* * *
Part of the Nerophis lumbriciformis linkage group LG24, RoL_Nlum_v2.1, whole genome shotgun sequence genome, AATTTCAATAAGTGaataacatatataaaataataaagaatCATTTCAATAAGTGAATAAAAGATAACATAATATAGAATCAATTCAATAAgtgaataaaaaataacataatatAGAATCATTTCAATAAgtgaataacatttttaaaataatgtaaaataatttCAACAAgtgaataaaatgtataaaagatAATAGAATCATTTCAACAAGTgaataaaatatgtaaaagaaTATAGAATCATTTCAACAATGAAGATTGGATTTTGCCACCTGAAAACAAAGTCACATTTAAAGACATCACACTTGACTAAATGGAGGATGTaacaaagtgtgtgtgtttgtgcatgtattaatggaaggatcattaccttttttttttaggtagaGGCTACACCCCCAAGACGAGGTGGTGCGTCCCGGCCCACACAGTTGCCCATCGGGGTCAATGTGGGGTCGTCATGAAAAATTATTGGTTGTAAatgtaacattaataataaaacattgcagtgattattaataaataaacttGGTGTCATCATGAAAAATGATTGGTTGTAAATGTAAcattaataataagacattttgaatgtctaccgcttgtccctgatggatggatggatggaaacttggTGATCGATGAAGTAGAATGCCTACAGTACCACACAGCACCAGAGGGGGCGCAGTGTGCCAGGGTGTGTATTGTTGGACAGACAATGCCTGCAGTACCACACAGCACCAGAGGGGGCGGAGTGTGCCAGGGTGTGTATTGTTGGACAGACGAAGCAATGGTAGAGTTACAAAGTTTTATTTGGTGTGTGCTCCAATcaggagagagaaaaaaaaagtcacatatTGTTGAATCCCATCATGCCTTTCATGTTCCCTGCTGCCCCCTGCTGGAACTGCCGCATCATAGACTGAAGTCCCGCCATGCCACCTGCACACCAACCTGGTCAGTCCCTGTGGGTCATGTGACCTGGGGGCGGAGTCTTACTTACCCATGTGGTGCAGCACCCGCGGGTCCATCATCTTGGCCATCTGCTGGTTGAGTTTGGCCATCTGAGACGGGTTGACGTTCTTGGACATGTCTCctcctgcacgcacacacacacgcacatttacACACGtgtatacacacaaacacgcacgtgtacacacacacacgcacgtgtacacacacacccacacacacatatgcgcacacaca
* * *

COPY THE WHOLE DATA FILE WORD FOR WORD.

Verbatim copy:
Part of the Nerophis lumbriciformis linkage group LG24, RoL_Nlum_v2.1, whole genome shotgun sequence genome, AATTTCAATAAGTGaataacatatataaaataataaagaatCATTTCAATAAGTGAATAAAAGATAACATAATATAGAATCAATTCAATAAgtgaataaaaaataacataatatAGAATCATTTCAATAAgtgaataacatttttaaaataatgtaaaataatttCAACAAgtgaataaaatgtataaaagatAATAGAATCATTTCAACAAGTgaataaaatatgtaaaagaaTATAGAATCATTTCAACAATGAAGATTGGATTTTGCCACCTGAAAACAAAGTCACATTTAAAGACATCACACTTGACTAAATGGAGGATGTaacaaagtgtgtgtgtttgtgcatgtattaatggaaggatcattaccttttttttttaggtagaGGCTACACCCCCAAGACGAGGTGGTGCGTCCCGGCCCACACAGTTGCCCATCGGGGTCAATGTGGGGTCGTCATGAAAAATTATTGGTTGTAAatgtaacattaataataaaacattgcagtgattattaataaataaacttGGTGTCATCATGAAAAATGATTGGTTGTAAATGTAAcattaataataagacattttgaatgtctaccgcttgtccctgatggatggatggatggaaacttggTGATCGATGAAGTAGAATGCCTACAGTACCACACAGCACCAGAGGGGGCGCAGTGTGCCAGGGTGTGTATTGTTGGACAGACAATGCCTGCAGTACCACACAGCACCAGAGGGGGCGGAGTGTGCCAGGGTGTGTATTGTTGGACAGACGAAGCAATGGTAGAGTTACAAAGTTTTATTTGGTGTGTGCTCCAATcaggagagagaaaaaaaaagtcacatatTGTTGAATCCCATCATGCCTTTCATGTTCCCTGCTGCCCCCTGCTGGAACTGCCGCATCATAGACTGAAGTCCCGCCATGCCACCTGCACACCAACCTGGTCAGTCCCTGTGGGTCATGTGACCTGGGGGCGGAGTCTTACTTACCCATGTGGTGCAGCACCCGCGGGTCCATCATCTTGGCCATCTGCTGGTTGAGTTTGGCCATCTGAGACGGGTTGACGTTCTTGGACATGTCTCctcctgcacgcacacacacacgcacatttacACACGtgtatacacacaaacacgcacgtgtacacacacacacgcacgtgtacacacacacccacacacacatatgcgcacacaca